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This short course is designed for those who have never used Adobe After Effects, or those who might need a refresher course on how it is laid out. Chris Meyer takes a whirlwind tour through the program, helping overcome the "blank canvas" fear that confronts many the first time they launch the program. It will serve as both an excellent introduction to the After Effects Apprentice lessons on lynda.com, as well as a preliminary overview for any new user before launching into their first tutorial or class. Exercise files are included with the course.
The After Effects Apprentice videos on lynda.com were created by Trish and Chris Meyer and are designed to be used on their own and as a companion to their book After Effects Apprentice. We are honored to host these tutorials in the lynda.com Online Training Library®.
After you have been working in your composition for a while, there comes a point where you will want to preview it and then eventually render it to disk. There are a few different ways to preview. The most obvious way is usually not the way you want to do it. For example, if you just press the Spacebar, After Effects will start calculating frames from the Current Time Indicator forward, then attempt to play back the calculated frames in real time. The problem with this is that it calculates your entire composition, and if you have a really long comp--maybe a few minutes--you may not want to play through the whole thing. You may want to play through only an isolated segment.
The better way to preview is to make sure your Preview panel is open, reveal enough of it to see this Preview button in the upper-right corner, and select RAM Preview. The shortcut is pressing the 0 key on the extended numeric keypad. This also tells After Effects: calculate all of the frames, store them into RAM, so you can play them back quickly, then play them back in real time. The additional advantage of RAM preview is that it obeys something called the work area. This gray bar called the Time Ruler, we can actually adjust its start and end points and say, I only want to work on and focus on and preview just this section of my composition.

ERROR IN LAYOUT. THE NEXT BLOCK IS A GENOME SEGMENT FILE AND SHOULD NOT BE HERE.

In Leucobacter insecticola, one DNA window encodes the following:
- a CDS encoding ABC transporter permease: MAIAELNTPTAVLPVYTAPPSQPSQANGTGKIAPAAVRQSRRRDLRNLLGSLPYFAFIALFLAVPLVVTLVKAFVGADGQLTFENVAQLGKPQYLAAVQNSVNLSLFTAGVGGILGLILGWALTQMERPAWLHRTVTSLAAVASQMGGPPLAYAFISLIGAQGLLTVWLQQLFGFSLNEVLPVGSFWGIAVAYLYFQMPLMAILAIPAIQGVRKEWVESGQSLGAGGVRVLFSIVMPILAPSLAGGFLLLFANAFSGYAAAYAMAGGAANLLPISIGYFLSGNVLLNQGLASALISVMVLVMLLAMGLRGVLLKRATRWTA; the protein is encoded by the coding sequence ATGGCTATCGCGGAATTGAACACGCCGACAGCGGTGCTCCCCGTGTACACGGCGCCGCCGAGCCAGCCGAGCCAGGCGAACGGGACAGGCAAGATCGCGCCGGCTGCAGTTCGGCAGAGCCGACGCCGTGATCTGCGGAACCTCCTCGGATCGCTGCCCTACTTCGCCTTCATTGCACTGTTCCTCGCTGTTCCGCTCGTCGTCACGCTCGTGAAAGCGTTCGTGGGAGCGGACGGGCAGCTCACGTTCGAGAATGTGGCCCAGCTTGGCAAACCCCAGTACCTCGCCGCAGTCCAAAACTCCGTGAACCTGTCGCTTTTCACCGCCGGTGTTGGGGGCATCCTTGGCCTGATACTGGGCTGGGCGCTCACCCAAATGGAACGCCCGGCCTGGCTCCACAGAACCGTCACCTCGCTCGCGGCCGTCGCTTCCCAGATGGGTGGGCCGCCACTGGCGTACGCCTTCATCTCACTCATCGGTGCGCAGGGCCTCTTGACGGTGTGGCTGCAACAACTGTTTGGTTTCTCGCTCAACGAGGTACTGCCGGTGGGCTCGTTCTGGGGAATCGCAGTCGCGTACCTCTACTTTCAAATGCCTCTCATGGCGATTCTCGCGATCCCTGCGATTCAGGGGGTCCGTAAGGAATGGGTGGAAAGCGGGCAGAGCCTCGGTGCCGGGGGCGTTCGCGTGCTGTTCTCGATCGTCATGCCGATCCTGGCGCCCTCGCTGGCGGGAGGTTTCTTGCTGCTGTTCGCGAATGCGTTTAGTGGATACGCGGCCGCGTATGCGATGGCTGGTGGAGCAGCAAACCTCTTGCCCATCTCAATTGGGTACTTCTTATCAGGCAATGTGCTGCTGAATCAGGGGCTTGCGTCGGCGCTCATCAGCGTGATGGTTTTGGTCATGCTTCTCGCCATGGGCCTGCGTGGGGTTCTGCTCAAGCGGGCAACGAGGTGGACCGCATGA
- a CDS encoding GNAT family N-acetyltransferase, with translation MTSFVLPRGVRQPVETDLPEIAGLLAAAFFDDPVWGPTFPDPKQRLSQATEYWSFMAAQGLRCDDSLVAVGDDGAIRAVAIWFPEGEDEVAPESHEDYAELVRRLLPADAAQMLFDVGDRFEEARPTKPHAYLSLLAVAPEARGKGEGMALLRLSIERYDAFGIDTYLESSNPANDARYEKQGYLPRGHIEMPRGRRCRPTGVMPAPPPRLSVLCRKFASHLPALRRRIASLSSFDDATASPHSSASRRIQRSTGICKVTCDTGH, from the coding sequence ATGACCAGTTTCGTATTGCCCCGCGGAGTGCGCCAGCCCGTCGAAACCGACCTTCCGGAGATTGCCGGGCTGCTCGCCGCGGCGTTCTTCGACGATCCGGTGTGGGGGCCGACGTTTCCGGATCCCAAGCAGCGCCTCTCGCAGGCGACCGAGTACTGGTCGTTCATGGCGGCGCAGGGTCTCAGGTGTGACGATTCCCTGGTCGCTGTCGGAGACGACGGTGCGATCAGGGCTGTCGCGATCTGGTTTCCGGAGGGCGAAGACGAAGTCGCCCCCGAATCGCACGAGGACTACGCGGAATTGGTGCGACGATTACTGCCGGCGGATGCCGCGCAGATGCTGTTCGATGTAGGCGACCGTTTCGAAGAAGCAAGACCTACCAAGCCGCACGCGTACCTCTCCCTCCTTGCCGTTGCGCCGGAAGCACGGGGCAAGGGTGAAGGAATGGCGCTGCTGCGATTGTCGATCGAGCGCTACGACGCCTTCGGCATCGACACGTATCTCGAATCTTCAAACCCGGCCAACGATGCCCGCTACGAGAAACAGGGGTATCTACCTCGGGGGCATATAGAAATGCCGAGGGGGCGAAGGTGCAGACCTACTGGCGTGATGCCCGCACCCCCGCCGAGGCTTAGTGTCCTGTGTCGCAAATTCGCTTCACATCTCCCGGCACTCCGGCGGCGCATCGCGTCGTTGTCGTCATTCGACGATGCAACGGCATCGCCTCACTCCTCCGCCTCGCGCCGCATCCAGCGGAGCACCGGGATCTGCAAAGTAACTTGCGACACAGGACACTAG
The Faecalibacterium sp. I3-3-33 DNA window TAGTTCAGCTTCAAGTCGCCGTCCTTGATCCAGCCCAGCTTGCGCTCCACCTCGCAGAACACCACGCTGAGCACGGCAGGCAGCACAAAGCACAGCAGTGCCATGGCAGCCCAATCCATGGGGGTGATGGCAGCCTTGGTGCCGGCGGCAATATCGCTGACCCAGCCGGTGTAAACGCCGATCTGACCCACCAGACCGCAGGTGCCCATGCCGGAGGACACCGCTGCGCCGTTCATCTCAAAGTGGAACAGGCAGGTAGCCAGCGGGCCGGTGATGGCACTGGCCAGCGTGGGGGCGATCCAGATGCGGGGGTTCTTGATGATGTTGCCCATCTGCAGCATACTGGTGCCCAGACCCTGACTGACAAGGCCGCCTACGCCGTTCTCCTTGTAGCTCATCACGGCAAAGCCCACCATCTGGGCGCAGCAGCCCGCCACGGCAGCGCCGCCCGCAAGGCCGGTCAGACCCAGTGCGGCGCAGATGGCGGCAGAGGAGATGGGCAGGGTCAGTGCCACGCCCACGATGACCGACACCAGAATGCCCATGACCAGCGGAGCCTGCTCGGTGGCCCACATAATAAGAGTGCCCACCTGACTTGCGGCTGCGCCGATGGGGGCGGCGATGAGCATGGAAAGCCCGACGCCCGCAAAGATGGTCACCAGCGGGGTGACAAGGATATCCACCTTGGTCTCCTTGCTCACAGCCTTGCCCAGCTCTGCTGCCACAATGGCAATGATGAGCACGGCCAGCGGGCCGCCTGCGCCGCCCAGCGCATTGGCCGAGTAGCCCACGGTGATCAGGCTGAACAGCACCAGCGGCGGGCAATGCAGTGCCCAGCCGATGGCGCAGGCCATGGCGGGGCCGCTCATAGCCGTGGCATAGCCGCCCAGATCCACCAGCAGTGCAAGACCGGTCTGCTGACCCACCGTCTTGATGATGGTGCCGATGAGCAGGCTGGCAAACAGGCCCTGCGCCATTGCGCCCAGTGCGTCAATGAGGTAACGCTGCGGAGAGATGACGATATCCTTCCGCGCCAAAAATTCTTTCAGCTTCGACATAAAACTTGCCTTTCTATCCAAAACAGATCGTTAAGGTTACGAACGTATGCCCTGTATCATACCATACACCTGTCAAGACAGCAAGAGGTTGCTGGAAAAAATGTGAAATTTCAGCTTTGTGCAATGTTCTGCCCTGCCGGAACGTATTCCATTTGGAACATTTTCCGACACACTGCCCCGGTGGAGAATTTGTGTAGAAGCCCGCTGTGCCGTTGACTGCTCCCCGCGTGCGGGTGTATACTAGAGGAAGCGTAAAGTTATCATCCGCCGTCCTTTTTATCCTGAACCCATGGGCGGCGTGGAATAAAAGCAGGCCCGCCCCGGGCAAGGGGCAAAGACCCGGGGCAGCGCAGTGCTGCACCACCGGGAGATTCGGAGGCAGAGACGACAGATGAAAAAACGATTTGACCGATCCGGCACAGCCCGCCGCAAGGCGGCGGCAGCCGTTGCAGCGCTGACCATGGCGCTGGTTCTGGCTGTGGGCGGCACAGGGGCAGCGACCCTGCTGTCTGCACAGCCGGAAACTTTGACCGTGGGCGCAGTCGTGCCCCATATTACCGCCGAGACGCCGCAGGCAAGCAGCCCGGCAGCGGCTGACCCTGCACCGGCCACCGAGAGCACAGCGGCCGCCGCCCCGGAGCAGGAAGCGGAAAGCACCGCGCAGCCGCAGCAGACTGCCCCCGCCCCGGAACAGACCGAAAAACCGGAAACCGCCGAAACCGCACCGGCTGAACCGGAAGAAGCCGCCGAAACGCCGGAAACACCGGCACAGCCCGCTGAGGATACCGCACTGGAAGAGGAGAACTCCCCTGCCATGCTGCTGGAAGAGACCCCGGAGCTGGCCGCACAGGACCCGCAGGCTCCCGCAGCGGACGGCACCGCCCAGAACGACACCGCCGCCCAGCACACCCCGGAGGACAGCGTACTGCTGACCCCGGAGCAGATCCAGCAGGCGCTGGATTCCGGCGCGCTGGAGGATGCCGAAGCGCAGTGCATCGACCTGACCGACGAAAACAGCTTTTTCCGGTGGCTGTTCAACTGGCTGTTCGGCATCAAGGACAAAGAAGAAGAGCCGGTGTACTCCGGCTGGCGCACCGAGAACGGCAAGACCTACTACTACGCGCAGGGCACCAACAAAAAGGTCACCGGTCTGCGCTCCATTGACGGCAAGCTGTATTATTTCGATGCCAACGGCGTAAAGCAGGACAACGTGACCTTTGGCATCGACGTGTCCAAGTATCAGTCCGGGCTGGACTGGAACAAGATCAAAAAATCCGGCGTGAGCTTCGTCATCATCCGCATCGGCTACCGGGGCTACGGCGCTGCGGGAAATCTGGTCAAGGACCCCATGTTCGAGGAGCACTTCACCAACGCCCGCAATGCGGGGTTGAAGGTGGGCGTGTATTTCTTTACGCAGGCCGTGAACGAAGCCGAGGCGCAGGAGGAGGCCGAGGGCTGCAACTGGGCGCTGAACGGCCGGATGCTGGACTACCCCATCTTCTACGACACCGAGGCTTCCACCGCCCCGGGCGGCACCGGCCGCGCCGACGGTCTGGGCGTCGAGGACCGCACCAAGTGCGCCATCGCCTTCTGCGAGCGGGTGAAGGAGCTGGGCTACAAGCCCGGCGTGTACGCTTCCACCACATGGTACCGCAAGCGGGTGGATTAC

When you do that, invoking a RAM Preview--such as by pressing 0--plays back just that segment of your comp. This makes it much easier to focus on a piece of the time as you work your way through a longer composition. There are shortcuts to quickly set the work area, to set the beginning, move the Current Time Indicator where you want to start, and press B for Beginning. To set the endpoint of the work area, move the Time Indicator to where you like and press not E for End but N for End; E has other uses in After Effects. So, N ends the work area.
If you want to go back to previewing the entire composition, double-click in the middle of the Work Area bar and it will fill the entire length of your Timeline automatically. Most of the time on working After Effects, we perform a normal RAM Preview; however, if you are finding that your computer is a bit slow, you might to try a Shift Preview. In this case, if you hold down the Shift key while pressing 0 on the numeric keypad, you will use this alternative set of options in the Preview panel. The default option is to skip frames, basically render every other frame.
So if you have a high-resolution composition or a slow computer, this is a quicker way to perform a preview, because you are just previewing every other frame. You can also change the frame rate, you can change the resolution, as well as other options. A new form of preview that they added in After Effects CS5 is the Option or Alt Preview. If you hold down the Option key on Mac or Alt key on Windows then press 0 on the numeric keypad, After Effects will preview just the five frames before the Current Time Indicator. This is useful if you trying to check very specific motion, such as the edges of a mask or a blue screen, just to make sure it's not chattering or moving in ways you don't expect.
Again, highly specialized but useful in certain situations, and those are the various preview options in After Effects. Let's move on to rendering.
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